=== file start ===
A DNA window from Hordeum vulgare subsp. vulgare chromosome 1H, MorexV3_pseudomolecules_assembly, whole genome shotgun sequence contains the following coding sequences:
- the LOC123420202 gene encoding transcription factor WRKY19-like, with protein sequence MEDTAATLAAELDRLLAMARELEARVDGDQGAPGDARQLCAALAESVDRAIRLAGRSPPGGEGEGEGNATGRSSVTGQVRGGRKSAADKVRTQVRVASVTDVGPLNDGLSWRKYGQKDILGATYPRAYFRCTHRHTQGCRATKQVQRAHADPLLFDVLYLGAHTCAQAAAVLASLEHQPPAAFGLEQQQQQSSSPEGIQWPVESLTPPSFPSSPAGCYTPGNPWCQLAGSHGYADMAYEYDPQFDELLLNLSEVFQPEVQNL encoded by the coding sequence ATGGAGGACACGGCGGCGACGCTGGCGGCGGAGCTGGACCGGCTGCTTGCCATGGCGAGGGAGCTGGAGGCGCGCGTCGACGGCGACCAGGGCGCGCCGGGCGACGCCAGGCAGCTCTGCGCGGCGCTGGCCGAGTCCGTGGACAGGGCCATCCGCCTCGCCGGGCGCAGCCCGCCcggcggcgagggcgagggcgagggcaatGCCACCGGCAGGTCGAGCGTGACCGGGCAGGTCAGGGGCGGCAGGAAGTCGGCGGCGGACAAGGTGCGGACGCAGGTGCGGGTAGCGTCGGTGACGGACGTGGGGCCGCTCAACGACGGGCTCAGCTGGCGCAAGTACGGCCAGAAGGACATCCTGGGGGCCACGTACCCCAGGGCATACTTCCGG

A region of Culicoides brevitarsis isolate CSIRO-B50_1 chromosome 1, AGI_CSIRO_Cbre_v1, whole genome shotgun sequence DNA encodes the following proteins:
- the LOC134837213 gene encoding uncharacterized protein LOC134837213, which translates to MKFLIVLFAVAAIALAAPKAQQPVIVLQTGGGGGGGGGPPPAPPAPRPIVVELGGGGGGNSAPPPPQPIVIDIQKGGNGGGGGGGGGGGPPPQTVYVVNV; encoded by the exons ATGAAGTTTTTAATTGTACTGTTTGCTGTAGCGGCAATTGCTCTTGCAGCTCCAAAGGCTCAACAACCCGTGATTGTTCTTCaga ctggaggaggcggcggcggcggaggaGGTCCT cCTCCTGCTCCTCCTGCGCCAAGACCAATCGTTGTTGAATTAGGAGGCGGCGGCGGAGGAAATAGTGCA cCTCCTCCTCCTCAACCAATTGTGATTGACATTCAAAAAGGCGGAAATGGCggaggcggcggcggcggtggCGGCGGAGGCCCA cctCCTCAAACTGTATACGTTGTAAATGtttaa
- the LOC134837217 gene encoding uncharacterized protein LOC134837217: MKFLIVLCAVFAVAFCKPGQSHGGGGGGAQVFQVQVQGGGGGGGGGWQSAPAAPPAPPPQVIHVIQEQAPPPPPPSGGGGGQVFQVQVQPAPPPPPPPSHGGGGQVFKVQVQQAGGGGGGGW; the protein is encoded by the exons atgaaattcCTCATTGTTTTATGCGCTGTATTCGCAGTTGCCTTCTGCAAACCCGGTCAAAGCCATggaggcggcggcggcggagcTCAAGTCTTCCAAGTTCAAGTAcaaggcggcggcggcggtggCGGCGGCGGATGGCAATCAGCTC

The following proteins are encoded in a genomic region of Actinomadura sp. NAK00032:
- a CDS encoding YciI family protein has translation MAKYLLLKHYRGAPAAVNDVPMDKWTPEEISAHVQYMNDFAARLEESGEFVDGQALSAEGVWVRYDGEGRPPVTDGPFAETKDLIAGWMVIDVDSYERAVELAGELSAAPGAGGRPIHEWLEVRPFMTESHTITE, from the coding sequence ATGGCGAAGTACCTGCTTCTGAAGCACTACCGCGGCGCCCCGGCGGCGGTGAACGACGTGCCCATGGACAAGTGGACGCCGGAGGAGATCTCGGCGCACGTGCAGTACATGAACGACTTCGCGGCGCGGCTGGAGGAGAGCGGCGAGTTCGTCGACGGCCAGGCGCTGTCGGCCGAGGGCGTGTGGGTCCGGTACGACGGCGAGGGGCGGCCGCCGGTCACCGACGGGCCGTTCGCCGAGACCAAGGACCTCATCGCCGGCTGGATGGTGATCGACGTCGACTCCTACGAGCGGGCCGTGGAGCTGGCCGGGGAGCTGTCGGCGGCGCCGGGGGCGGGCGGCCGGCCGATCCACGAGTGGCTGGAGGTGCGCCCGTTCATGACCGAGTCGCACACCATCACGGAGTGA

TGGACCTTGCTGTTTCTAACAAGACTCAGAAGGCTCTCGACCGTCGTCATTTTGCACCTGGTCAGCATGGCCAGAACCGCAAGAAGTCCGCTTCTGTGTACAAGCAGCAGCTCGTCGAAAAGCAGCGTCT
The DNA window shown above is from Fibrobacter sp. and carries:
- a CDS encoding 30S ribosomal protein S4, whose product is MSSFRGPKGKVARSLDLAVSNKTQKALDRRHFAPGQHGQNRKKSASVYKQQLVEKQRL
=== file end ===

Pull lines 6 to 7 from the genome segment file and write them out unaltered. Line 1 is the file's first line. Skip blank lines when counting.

The following proteins are encoded in a genomic region of Actinomadura sp. NAK00032:
- a CDS encoding YciI family protein has translation MAKYLLLKHYRGAPAAVNDVPMDKWTPEEISAHVQYMNDFAARLEESGEFVDGQALSAEGVWVRYDGEGRPPVTDGPFAETKDLIAGWMVIDVDSYERAVELAGELSAAPGAGGRPIHEWLEVRPFMTESHTITE, from the coding sequence ATGGCGAAGTACCTGCTTCTGAAGCACTACCGCGGCGCCCCGGCGGCGGTGAACGACGTGCCCATGGACAAGTGGACGCCGGAGGAGATCTCGGCGCACGTGCAGTACATGAACGACTTCGCGGCGCGGCTGGAGGAGAGCGGCGAGTTCGTCGACGGCCAGGCGCTGTCGGCCGAGGGCGTGTGGGTCCGGTACGACGGCGAGGGGCGGCCGCCGGTCACCGACGGGCCGTTCGCCGAGACCAAGGACCTCATCGCCGGCTGGATGGTGATCGACGTCGACTCCTACGAGCGGGCCGTGGAGCTGGCCGGGGAGCTGTCGGCGGCGCCGGGGGCGGGCGGCCGGCCGATCCACGAGTGGCTGGAGGTGCGCCCGTTCATGACCGAGTCGCACACCATCACGGAGTGA